Autonomous vehicles are still interesting for cities actors?

Type de publication:

Conference Paper


Gerpisa colloquium, Bordeaux (2024)


Over the last five years, media interest in autonomous vehicles has fallen sharply. The health crisis linked to COVID-19, as well as other international events, have diverted attention from an object whose technological evolution is slower than had been announced. However, announcements in the specialist media show us that technological development is continuing, perhaps more slowly than the most ambitious announcements, but surely. The consequences of this technological slowdown and media neglect have been significant for certain economic players: at the beginning of 2023, we learned of the economical problems of the French company Navya, which was subsequently bought by Gaussin, and in February 2024 we learned that the giant of technology Apple had stopped researching about the subject. But what about the public sector? How have they positioned themselves in relation to autonomous vehicles now that the media interest - and therefore the social interest - is elsewhere?
Between 2018 and 2023, I carried out a PhD on how cities are preparing for the potential arrival of autonomous vehicles, already presented as part of the 27th International Colloquium of Gerpisa in 2019. This thesis, defended in December 2023, enabled me to observe first-hand the evolution in the interest that is generally shown in the subject, not only by the media but also by the various players who were interviewed as part of the thesis at different times. Although my doctoral research only briefly touched on this evolution, my objective for this paper is to take advantage of the research carried out to analyse, mainly on the basis of material gathered during the thesis, the evolution of interest in autonomous vehicles among stakeholders and public decision-makers. To complete the thesis, over 50 semi-structured interviews were conducted between 2018 and 2022, with metropolitan stakeholders from a variety of backgrounds: decision-makers from public authorities, both from the political sphere and technicians, consultancy institutions or experts with power to influence decisions, as well as private companies. This was done in three different regions: the Paris metropolitan area, the UAE cities of Abu Dhabi and Dubai, and Bogota in Colombia. This work was accompanied and supplemented by listening to conferences and reading scientific literature, as well as analysing official documents and, finally, press articles and contributions on websites, in order to keep abreast of the latest developments in a topic that is subject to constant evolution and rapid change. Some more recent additional research has helped to supplement and update the information gathered during the doctorate.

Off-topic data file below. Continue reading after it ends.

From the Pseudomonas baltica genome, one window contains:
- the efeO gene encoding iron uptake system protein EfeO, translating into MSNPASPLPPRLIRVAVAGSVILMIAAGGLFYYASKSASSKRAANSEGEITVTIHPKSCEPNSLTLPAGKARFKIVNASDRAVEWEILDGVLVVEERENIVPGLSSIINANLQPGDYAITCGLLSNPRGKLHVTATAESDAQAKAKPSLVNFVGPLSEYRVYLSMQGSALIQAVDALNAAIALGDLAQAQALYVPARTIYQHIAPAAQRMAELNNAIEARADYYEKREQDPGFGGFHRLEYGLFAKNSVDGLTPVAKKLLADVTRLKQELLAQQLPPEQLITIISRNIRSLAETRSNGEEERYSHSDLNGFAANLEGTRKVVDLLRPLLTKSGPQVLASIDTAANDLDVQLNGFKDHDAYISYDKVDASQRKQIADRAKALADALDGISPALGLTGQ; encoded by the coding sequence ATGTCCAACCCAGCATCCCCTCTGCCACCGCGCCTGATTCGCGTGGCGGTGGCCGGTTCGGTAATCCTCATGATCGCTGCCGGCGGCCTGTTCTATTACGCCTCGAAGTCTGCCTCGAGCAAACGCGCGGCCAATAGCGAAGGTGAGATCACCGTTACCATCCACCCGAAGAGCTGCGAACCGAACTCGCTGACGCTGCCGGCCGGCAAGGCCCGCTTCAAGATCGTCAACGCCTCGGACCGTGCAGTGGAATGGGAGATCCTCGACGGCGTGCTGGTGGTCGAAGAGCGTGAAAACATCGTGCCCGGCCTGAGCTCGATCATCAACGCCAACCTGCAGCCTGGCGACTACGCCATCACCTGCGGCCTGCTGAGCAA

The most informed players are aware that technological research will not come to a halt, and their concerns remain intact. This implies a continuation of actions already undertaken, such as the experiment with an autonomous shuttle in the Bois de Vincennes, which has been extended and made more complex in 2021. In Dubai, the objective of achieving 25% of journeys by self-driving transport by 2030 remains intact. Nevertheless, the decline in media and social interest in the subject has greatly reduced one of the reasons for experimenting with new technologies: the showcase effect, the image of the city. This has led to a shift in priorities, resulting in a drop in funding and the halting of certain projects, as in the case of the autonomous shuttle that was due to be tested in Bogota in 2020, a project that was suspended because of the pandemic and has not yet been relaunched. This significant drop in trials is probably one of the reasons of Navya crisis. The shift in priorities has also led to a reduction in public research and scientific interest in these issues. However, since private research has not been halted, new projects continue to emerge. A good example of this is autonomous buses, which have been trialled more and more frequently in recent years. The development of suitable infrastructure, an issue that has lagged behind vehicle development, is also continuing. At the same time, the legal and regulatory framework continues to evolve, adapting better and better to autonomous driving.
The answer to the initial question is that there has been a major shift in priorities, which has had a number of consequences, particularly for the most visible experiments. Nevertheless, the subject is far from disappearing; on the contrary, it continues to develop, except that the actions taken are less publicised and generally more discreet.

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